LAKE LOUISE, Alta. — Canada must shift its attention to investing for economic growth as the world recovers from the COVID-19 pandemic downturn over the next few years, says former Bank of Canada governor David Dodge.In an online presentation at the virtual Bennett Jones Lake Louise World Cup Business Forum on Friday, the former central bank chief said Canadian governments and businesses will have the advantage of low interest rates as they continue to need to borrow money in 2021 and 2022."Federal and provincial governments will have borrowed enormous amounts, $400 billion to date this year for the feds, $100 billion for the provinces, 20 per cent of Canadian GDP. And they will have to keep on borrowing through 2021 and 2022 in lesser amounts in order to ensure that a recovery is sustained," he said."It is essential the government ... supports investment in this period and not just private and public consumption as has been the case to date."The business forum is normally held in Lake Louise, Alta., in conjunction with World Cup alpine ski races, but both the races and the in-person conference were called off this year because of the pandemic.Dodge said he's expecting about 3.9 per cent economic growth in Canada in 2021, assuming vaccines are widely available after the second quarter, and 1.9 per cent in 2022. The pace of growth should return to 2019 levels by the spring of 2022, he said, but national output will still be three per cent lower than it would have been without COVID-19.Dodge said a key challenge for Canada going forward is to continue to develop its technology expertise to compete with the growing influence of China."COVID has accelerated the transformation to a truly digital world and to Asia as it's epicentre," he said."Canada can thrive in this world as long as Canadian businesses, workers and governments work together and focus on investing in the future, not in preserving the past."In a separate presentation, Anthony Viel, CEO of Deloitte Canada, said the country can bounce back better from the pandemic if it renews its focus on building a well-trained workforce reinforced by immigration, improving industry productivity and making better societal systems."In our latest report ... we make the case that Canada can't return to the pre-COVID path: divided, haves and have-nots, an aging population, poor productivity growth, low levels of investment leading to stagnating standards of living, stalled progress on national priorities and slowing growth in an increasingly competitive global economy," he said.He said the pandemic has put a "spotlight" on Canada's chance to change how it functions to build a brighter future for Canadians.Deloitte recommends that governments, businesses, and communities cooperate in new ways to pay for the rebuild using collaboration as they've done during the pandemic, adding Canada should study other country's models to find out how best to finance needed large projects.This report by The Canadian Press was first published Nov. 27, 2020.Dan Healing, The Canadian Press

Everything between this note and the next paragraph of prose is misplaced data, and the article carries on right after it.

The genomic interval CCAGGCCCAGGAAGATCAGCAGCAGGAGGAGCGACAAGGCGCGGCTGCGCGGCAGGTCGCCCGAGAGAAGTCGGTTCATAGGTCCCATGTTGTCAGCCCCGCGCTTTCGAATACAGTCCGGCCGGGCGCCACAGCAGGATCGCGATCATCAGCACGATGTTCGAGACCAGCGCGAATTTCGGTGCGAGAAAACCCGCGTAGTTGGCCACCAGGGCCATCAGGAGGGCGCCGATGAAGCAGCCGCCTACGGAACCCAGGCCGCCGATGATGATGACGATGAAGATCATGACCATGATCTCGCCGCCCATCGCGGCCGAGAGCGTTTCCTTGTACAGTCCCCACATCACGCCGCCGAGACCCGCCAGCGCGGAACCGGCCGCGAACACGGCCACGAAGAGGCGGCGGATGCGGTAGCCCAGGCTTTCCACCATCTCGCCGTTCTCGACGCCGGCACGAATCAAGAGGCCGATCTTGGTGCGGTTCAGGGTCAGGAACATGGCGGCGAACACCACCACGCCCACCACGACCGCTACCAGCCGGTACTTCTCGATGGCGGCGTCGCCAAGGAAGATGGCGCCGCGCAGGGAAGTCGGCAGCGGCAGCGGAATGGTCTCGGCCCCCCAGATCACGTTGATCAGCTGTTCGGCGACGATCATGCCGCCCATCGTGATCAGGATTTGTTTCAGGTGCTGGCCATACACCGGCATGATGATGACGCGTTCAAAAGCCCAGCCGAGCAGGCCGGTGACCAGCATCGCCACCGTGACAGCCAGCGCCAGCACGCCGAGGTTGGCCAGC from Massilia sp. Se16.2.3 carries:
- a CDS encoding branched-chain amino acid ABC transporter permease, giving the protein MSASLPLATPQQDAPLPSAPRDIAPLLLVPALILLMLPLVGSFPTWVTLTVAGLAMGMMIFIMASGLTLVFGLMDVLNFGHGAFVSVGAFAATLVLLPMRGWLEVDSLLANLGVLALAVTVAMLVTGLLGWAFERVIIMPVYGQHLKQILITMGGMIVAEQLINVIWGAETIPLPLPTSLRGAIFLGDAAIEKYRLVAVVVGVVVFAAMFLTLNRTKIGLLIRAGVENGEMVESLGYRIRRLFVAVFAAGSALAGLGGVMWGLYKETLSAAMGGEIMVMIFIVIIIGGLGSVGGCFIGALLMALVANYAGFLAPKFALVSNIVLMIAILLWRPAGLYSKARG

Le bilan lavallois est désormais de 602 cas actifs selon les données émises par le Centre intégré de santé et de services sociaux (CISSS) de Laval. Cela signifie que le territoire connait une hausse de 62 cas actifs par rapport à la veille. Le total de décès demeure à 725 depuis le début de la pandémie. 80 tests positifs ont été effectués dans les 24 dernières heures. Ainsi, depuis le mois de mars, 11 163 citoyens lavallois ont été affectés par le virus. Parmi les personnes touchées par la COVID-19, 28 sont présentement hospitalisées, dont 5 aux soins intensifs. 19 employés de l’organisation de santé sont toujours absents du travail en raison de la COVID-19. Chomedey est le quartier le plus touché pour une deuxième journée de suite avec 22 nouveaux cas confirmés. Il devance désormais Pont-Viau/Renaud-Coursol/Laval-des-Rapides (+19) à titre de secteur le plus affecté par la pandémie en chiffres absolus sur les deux dernières semaines. Ce dernier demeure toutefois l'endroit avec le taux d'infection le plus élevé sur cette même période, soit 264 cas par 100 000 habitants. À l'inverse, Vimont/Auteuil connait la plus faible augmentation de l'île Jésus avec 5 nouvelles personnes touchées. Il est aussi le secteur le moins affecté des 14 derniers jours, que ce soit en chiffres absolus ou en taux d'infection. De leur côté, Duvernay/Saint-François/Saint-Vincent-de-Paul et Fabreville-Est/Sainte-Rose ont ajouté 12 et 7 cas à leur total respectif. Sainte-Dorothée/Laval-Ouest/Laval-Les Îles/Fabreville-Ouest/Laval-sur-le-Lac compte quant à lui 11 nouvelles personnes touchées. *** Prendre note que tel qu’indiqué sur le site Web du CISSS de Laval, ces données par secteur incluent l’ensemble des cas des citoyens testés positifs à la COVID-19, qu’ils résident dans des milieux fermés ou ailleurs dans la communauté. Les milieux fermés incluent des milieux de vie comme les centres d’hébergement et de soins de longue durée (CHSLD), les résidences privées pour aînés (RPA), les ressources intermédiaires (RI), ainsi que les centres correctionnels. Les données présentées sont calculées en fonction du lieu de résidence. Le CISSS tarde à déterminer le foyer de 63 cas jusqu’ici.Nicholas Pereira, Initiative de journalisme local, Courrier Laval